By Julien Pretot
LES SABLES D’OLONNE, France (Reuters) – Armel Le Cleac’h saw off a late challenge by Britain’s Alex Thomson to maintain France’s domination of the solo round-the-world Vendee Globe sailing race on Thursday.
After finishing second in 2009 and 2013, Le Cleac’h, aboard his 60-foot yacht Banque Populaire, won in a record time of 74 days, three hours, 35 minutes and 46 seconds to become the eighth Frenchman to win the gruelling race.
“I never gave up, I wanted it so bad. It was really hard going up the Atlantic (to the finish) as I had terrible weather conditions,” said Le Cleac’h as he waited for the high tide to allow him to navigate the channel and reach dry land.
“I started to contemplate victory only last night,” said a tearful Le Cleac’h, who lost the race by just over three hours in 2013.
The 39-year-old, whose finish was eagerly awaited by thousands of fans in freezing temperatures in Les Sables d’Olonne on the Atlantic Ocean, saw Thomson cut an 800-mile deficit at Cape Horn down to less than 40 miles.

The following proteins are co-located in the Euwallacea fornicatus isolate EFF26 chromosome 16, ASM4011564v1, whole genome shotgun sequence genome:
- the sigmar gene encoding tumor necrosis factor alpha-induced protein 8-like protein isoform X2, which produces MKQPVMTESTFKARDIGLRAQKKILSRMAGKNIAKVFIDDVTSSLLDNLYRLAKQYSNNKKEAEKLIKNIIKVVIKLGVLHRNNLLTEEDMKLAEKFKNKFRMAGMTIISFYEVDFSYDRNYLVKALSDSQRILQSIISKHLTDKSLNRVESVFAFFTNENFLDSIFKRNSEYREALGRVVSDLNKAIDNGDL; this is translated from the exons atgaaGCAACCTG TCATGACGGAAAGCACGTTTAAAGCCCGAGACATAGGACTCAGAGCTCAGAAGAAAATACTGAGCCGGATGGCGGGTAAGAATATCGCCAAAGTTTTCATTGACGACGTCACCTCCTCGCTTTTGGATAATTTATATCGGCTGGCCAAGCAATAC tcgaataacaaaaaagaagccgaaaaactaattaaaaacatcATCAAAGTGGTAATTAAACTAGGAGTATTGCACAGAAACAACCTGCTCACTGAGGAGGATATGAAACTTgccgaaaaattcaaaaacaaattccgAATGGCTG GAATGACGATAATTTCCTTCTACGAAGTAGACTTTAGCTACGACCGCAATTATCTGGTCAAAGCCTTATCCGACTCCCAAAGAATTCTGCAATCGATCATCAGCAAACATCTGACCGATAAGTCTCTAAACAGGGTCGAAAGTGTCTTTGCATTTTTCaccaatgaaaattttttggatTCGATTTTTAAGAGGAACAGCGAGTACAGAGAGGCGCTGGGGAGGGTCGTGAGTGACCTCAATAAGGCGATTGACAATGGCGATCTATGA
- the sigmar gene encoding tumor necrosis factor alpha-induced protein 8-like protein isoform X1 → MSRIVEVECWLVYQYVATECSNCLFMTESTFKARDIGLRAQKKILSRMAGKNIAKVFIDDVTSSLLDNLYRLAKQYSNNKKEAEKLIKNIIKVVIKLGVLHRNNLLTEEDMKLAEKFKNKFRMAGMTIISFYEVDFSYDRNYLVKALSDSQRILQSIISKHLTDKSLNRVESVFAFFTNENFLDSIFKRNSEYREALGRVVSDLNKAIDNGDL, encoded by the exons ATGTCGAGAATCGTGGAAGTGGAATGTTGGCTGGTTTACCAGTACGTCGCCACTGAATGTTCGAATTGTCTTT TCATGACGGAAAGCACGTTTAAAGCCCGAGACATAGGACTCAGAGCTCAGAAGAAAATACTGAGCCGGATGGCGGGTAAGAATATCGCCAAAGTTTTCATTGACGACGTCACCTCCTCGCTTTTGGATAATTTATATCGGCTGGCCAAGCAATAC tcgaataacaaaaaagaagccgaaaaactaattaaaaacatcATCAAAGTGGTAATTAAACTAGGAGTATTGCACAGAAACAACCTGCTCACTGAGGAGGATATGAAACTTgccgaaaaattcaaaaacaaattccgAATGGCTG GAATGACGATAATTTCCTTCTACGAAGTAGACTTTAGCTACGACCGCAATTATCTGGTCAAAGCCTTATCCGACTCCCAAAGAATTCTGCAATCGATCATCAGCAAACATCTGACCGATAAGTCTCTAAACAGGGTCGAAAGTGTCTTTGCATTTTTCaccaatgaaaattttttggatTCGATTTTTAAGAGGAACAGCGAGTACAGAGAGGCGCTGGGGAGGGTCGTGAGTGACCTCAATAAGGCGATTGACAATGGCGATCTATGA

Thomson, who led aboard Hugo Boss until the starboard foil on his high-tech yacht was damaged about eight weeks ago, is set to take second place in the early hours of Friday.
The Briton, who is some 100 miles behind, threatened a late comeback this week, breaking the world record for the distance sailed solo in 24 hours when he covered 536.8 nautical miles.
Le Cleac’h, however, extended his lead on Wednesday to beat the fastest mark set by previous winner Francois Gabart in 2013 by almost four days.
“Sailing culture makes the difference here. The best boats are made in South Brittany,” sailor Sebastien Picault, who worked on Banque Populaire’s foil, told Reuters.
“Hugo Boss is a fine boat with huge bursts of speed, but it struggles in upwind conditions while Banque Populaire is a better all-rounder.”
Of the 29 sailors at the start of the non-stop race at Sable d’Olonne on Nov. 6, 11 have already called it quits.
The last sailor, Sebastien Destremau, aboard TechnoFirst-FaceOcean, still has to go through the feared Cape Horn and lies almost 10,000 miles behind Le Cleac’h.
(Editing by Pritha Sarkar and Alexander Smith)